Basic Electrical Engineering

Electrical Circuit Analysis Viva Questions

Electrical Circuit Analysis Viva Questions

Electrical Circuit Analysis Viva Questions, Viva Questions on Electrical Circuit Analysis, Short answer type questions on Electrical Circuit Analysis, Engineering Viva Questions, Basic Electrica Engineering Viva Questions.

Short Answer Type Questions with Answers

Q.1. What is electric current?

Ans. The controlled movement of electrons (or drift) through a substance, is called the elect current.

Q.2. What is the difference between emf and potential difference?

Ans. EMF (electromotive force) is the force that causes a current to flow in an electric circuit while the potential difference between any two points in an electric circuit is that different in their electrical state which tends to cause the flow of electricity from one point to the other.

Q.3. What is meant by electrical resistance?

Ans. Resistance may be defined as the property of a substance that opposes (or restricts) the flow of electric current (or electrons) through it.

Q.4. What is Ohm’s law?

Ans. Physical state i.e. temperature rise etc. remaining the same the current flowing through a conductor is directly proportional to the potential difference applied across its ends.

Q.5. What are the limitations of Ohm’s law?

Ans. Ohm’s law cannot be applied to the circuits consisting of (i) electronic tubes or transistors (because such elements are not bilateral) and (ii) non-linear ‘elements such as powdered iron, electric arc, etc.

Q.6. How does the resistance of a homogeneous material having constant length vary with changing cross-sectional area?

Ans. Resistance of a homogeneous material having constant length is inversely proportional to its area of x-section i.e. R α 1/a

Q.7. What is meant by specific resistance of material?

Ans. The specific resistance, also called resistivity, is equal to the resistance of the material of unit length having unit cross-sectional area.

Q.8. Give the relations between (i) kWh and kcal and (ii) kWh and megajoules.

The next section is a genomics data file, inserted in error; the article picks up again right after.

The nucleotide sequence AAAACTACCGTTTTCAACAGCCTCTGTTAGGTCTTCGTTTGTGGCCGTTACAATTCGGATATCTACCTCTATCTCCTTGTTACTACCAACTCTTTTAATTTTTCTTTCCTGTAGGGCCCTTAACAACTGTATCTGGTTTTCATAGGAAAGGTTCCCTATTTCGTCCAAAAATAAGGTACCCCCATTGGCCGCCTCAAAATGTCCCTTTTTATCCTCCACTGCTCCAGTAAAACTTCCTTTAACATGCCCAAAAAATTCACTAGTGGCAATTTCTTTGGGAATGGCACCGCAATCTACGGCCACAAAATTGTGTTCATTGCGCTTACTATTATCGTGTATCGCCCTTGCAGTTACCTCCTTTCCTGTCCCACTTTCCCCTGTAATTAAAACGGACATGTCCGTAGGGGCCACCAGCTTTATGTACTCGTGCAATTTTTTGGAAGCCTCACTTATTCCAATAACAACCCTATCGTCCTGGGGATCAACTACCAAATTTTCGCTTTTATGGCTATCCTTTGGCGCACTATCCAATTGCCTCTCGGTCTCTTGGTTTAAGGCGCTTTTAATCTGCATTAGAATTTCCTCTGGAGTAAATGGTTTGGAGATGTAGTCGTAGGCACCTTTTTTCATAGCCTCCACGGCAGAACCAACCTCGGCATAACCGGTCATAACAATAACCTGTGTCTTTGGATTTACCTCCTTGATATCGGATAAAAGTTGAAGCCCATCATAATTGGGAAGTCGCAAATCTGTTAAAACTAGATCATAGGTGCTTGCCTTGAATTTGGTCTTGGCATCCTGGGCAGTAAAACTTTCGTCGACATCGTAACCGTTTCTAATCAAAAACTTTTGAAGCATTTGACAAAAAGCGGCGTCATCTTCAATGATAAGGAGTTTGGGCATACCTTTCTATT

Ans. (i) 1 kWh = 860 Kcal (ii) 1 kWh = 3.6 MJ

Q.9. What is an electric network?

Ans. An electric network is an interconnection of physical electrical devices such as an energy source (or sources), an energy convertor or convertors (load or loads), and conductors that connect them.

Q.10. What is an energy source?

Ans. An energy source (or source), such as a primary or secondary cell, a generator, and the like, is a device that converts chemical, mechanical, thermal, or some other form of energy into electrical energy.

Q.11. What is an energy converter?

Ans. An energy converter also called the load, such as a lamp, heating appliance, or electric motor, converts electrical energy into light, heat, mechanical work, etc.

Q.12. What is meant by ‘node’?  

Ans. A junction or node is a point in a network where two or more branches meet.

Q.13. Distinguish between mesh and loop of the network.

Ans. A loop is a closed path in a network formed by a number of connected branches. Mesh is a loop that contains no other loop within it.

Q.14. What is the utility of the superposition theorem?

Ans. This theorem is applied when we are to determine the current in one particular branch of a network containing several voltage sources or current sources or both voltage sources and current sources.

Q.15. What is the utility of the Thevenin theorem?

Ans. Thevenin’s theorem is advantageous when we are to determine the current in a particular element of a linear bilateral network particularly when it is desired to find the current which flows through a resistor for its different values. It makes the solution of the complicated networks (particularly electronic networks) quite simple.

Q.16. What is the maximum power transfer theorem?

Ans. A resistive load, served through a resistive network, will abstract maximum power when the load resistance value is the same as the resistance “viewed by the load as it looks back into the network”.

Q.17. Give the relationship between resistances connected in delta and equivalent star system.

Ans. The equivalent star resistance connected to a given terminal is equal to the product of the two delta resistances connected to the same terminal divided by the sum of the delta-connected resistances.

Q.18. Give the relationship between resistances connected in star and equivalent delta systems?

Ans. The equivalent delta resistance between two terminals is the sum of the two-star resistance connected to those terminals plus the product of the same divided by the third-star resistance.  

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